#### SOLUTION data

Check that the initial solution is stable

- If you are using EQUIL, it should be in equilibrium
- For enumerated solutions, it depends on what you want to do
- For RESTARTs, it won‟t be usually be in equilibrium

To check for stability:

- Run the model with no wells and no aquifers
- Start with small timesteps and increase the timestep size
- Check that there are no convergence problems
- Check that field pressures and fluids-in-place do not change Plot SUMMARY quantities such as FPR, FOIP, …

Verify that it doesn't have saturation or pressure variations. It's easy and should always be done before proceeding with the history matching process. If saturation or pressure is changing without wells activity, the model initializes not under static-equilibrium-condition.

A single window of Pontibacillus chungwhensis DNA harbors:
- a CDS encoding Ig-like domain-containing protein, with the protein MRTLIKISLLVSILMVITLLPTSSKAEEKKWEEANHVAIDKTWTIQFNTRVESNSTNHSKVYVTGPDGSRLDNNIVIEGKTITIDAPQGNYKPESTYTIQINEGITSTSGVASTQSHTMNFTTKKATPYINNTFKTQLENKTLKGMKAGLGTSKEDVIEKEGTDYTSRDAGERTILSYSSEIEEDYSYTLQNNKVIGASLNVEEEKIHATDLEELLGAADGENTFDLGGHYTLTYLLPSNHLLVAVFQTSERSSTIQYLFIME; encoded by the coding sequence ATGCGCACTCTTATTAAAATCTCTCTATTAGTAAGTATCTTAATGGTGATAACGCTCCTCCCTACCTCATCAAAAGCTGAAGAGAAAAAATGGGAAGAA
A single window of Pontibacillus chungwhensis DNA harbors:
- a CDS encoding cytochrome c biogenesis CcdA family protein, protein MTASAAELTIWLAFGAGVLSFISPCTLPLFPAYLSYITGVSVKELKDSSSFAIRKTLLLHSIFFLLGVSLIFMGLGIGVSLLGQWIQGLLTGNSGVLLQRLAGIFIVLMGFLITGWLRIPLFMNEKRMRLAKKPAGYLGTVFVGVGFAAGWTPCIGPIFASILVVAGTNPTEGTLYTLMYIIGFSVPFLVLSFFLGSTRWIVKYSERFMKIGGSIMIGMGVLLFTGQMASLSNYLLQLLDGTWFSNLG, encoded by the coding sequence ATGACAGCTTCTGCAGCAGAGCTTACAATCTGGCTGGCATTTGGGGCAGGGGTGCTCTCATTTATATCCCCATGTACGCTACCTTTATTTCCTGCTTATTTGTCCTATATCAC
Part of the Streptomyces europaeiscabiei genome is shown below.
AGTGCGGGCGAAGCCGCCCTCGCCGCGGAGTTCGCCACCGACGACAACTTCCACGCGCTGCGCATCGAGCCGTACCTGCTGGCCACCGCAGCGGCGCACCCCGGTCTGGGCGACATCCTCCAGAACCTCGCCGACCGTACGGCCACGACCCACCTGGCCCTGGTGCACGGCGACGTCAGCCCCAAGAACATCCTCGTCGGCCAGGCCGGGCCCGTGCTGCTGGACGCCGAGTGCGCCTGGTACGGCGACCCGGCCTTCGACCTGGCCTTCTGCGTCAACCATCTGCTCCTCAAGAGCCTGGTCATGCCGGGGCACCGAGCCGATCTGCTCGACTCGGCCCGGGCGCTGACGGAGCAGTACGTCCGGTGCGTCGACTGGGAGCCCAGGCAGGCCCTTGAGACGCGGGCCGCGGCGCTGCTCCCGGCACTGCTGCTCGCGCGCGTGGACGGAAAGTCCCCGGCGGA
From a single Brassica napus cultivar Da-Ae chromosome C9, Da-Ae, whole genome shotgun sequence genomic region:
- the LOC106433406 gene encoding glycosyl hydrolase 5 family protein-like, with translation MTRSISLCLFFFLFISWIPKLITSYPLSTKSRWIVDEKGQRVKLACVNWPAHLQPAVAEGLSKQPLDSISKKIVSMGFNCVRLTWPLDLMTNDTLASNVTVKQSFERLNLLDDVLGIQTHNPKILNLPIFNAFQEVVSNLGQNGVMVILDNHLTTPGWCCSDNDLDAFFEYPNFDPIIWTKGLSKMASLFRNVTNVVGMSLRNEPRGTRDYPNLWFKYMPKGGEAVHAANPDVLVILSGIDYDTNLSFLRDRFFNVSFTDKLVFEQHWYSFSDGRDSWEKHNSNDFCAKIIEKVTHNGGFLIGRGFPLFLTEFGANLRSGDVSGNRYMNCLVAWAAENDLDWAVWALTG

Wrong initialization: run without wells shows saturation change. | Correct initialization: saturation doesn't change during run without wells. |

##### Fluids in place calculation

There is a choice of methods to calculate the initial fluid in place values (the initial oil, water and gas saturations) in each grid block. The choice is selected using the ninth argument of the EQUIL keyword, which specifies the number of sub-layers (N) used to obtain the initial saturations:

**Center-point equilibration (N=0)**

The simulator sets the fluid saturations in each grid block according to the conditions at its center. This method gives a stable initial state since the phase pressure differences in the simulation are also taken between cell centers. It is however the least accurate method, particularly in cases where the fluid contact passes through large grid blocks.

**Horizontal fine grid equilibration (N<0)**